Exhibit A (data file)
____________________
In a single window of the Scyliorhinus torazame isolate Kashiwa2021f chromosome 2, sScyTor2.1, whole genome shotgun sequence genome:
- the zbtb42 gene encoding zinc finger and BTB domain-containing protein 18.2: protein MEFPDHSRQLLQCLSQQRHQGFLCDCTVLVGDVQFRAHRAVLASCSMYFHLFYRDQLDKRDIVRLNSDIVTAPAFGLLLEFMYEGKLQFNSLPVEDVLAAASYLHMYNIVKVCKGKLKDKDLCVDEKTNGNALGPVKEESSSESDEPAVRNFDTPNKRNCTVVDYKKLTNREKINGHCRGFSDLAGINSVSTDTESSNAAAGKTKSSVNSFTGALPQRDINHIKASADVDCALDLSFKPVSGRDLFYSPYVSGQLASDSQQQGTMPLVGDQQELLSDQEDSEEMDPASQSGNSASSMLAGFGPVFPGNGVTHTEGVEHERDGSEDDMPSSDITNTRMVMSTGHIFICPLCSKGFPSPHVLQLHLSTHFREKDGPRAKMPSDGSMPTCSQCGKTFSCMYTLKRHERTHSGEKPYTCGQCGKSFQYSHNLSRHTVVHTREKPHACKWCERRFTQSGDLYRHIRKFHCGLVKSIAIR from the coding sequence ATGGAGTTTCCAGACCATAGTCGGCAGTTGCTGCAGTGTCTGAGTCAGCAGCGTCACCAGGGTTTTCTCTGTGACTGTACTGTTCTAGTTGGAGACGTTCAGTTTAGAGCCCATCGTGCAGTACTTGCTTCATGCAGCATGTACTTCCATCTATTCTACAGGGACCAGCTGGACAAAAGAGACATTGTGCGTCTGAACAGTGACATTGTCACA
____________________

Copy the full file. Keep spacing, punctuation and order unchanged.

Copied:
In a single window of the Scyliorhinus torazame isolate Kashiwa2021f chromosome 2, sScyTor2.1, whole genome shotgun sequence genome:
- the zbtb42 gene encoding zinc finger and BTB domain-containing protein 18.2: protein MEFPDHSRQLLQCLSQQRHQGFLCDCTVLVGDVQFRAHRAVLASCSMYFHLFYRDQLDKRDIVRLNSDIVTAPAFGLLLEFMYEGKLQFNSLPVEDVLAAASYLHMYNIVKVCKGKLKDKDLCVDEKTNGNALGPVKEESSSESDEPAVRNFDTPNKRNCTVVDYKKLTNREKINGHCRGFSDLAGINSVSTDTESSNAAAGKTKSSVNSFTGALPQRDINHIKASADVDCALDLSFKPVSGRDLFYSPYVSGQLASDSQQQGTMPLVGDQQELLSDQEDSEEMDPASQSGNSASSMLAGFGPVFPGNGVTHTEGVEHERDGSEDDMPSSDITNTRMVMSTGHIFICPLCSKGFPSPHVLQLHLSTHFREKDGPRAKMPSDGSMPTCSQCGKTFSCMYTLKRHERTHSGEKPYTCGQCGKSFQYSHNLSRHTVVHTREKPHACKWCERRFTQSGDLYRHIRKFHCGLVKSIAIR from the coding sequence ATGGAGTTTCCAGACCATAGTCGGCAGTTGCTGCAGTGTCTGAGTCAGCAGCGTCACCAGGGTTTTCTCTGTGACTGTACTGTTCTAGTTGGAGACGTTCAGTTTAGAGCCCATCGTGCAGTACTTGCTTCATGCAGCATGTACTTCCATCTATTCTACAGGGACCAGCTGGACAAAAGAGACATTGTGCGTCTGAACAGTGACATTGTCACA